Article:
The beneficial effects of taking lavender oil capsules are usually experienced within two weeks. This means that although you can’t expect it to be an immediate fix, you might notice a significant calming effect within a reasonable time.
You should continue taking lavender oil capsules for at least six weeks⁵ for the best effects. Studies have shown that continuing for two months provides the most significant reduction in anxiety levels.
Some studies suggest that lavender oil capsules can be used as an integrative therapy alongside conventional anti-anxiety drugs. However, other reports also indicate that lavender oil can interact with some medications, so always speak with your doctor for advice before doing so.
Only ingest lavender oil in capsules. It’s not safe to consume pure essential oils.
What does the evidence show?
Lavender oil capsules are effective in the short term to help relieve anxiety symptoms,¹ including the following:
Subsyndromal anxiety disorder (anxiety that does not meet the criteria for generalized anxiety disorder)
Disturbed sleep associated with anxiety
In five clinical trials¹ consisting of patients with moderate to severe anxiety, the oral use of lavender oil capsules and ongoing psychiatric intervention (i.e., medications) improved their scores on the Hamilton Anxiety Rating Scale (HAMA).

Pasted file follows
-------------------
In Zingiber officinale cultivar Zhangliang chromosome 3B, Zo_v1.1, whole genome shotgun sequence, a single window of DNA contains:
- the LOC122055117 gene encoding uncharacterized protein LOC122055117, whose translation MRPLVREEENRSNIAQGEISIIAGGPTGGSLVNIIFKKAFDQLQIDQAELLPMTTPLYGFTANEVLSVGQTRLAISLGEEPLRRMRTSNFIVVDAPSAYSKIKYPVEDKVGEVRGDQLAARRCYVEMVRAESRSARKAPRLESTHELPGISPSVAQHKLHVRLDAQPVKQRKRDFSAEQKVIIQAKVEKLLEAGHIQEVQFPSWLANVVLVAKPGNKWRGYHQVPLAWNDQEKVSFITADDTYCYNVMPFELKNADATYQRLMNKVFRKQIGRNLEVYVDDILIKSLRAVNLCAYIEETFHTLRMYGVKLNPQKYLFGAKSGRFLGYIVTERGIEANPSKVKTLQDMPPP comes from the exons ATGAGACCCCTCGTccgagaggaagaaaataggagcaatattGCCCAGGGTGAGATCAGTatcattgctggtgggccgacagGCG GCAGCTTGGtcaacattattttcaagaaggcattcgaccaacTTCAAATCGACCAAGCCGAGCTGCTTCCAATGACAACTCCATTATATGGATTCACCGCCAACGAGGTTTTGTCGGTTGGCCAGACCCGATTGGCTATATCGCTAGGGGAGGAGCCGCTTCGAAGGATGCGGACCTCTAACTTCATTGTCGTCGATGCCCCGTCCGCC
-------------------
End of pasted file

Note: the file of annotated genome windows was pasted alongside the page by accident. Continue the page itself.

In another study, oral use of lavender oil also improved the duration and quality of sleep¹ in people with subsyndromal anxiety who suffered from sleep problems due to their anxiety.
Another study⁶ had participants watch an anxiety-provoking movie. They were given capsules that contained between 100 to 200 µL of lavender oil. The results showed that these capsules had anxiolytic effects during times of low anxiety.
Evidence has shown that inhaling lavender essential oils can reduce:
State anxiety (triggered in response to a stressful situation)
Trait anxiety (triggered due to your predisposition to respond to something in an anxious way)
One area in the brain (the olfactory bulb) receives information about smells detected by the nose. It then sends signals to other areas of the brain (the amygdala and hippocampus) associated with emotion and memory.
So, the benefits of lavender oil inhalation relate to how it can exert psychological effects¹ because certain smells are associated with positive emotions and mood.
How do you use it and what should you expect?
Most studies suggest that inhaling lavender essential oil for a minimum of three minutes, but preferably 10 to 30 minutes at a time, is effective. The positive effects can be experienced soon after inhalation as it is absorbed quickly.
Essential oils are strong and highly concentrated, and two to five drops are all you need for a positive effect. You can inhale lavender oil by placing the drops onto a cotton bud, drawing it close to your nose, and gently breathing in.
Alternatively, you can put drops in an oil diffuser. This disperses the oil particles in the room, allowing you to inhale them when you breathe in.
What does the evidence show?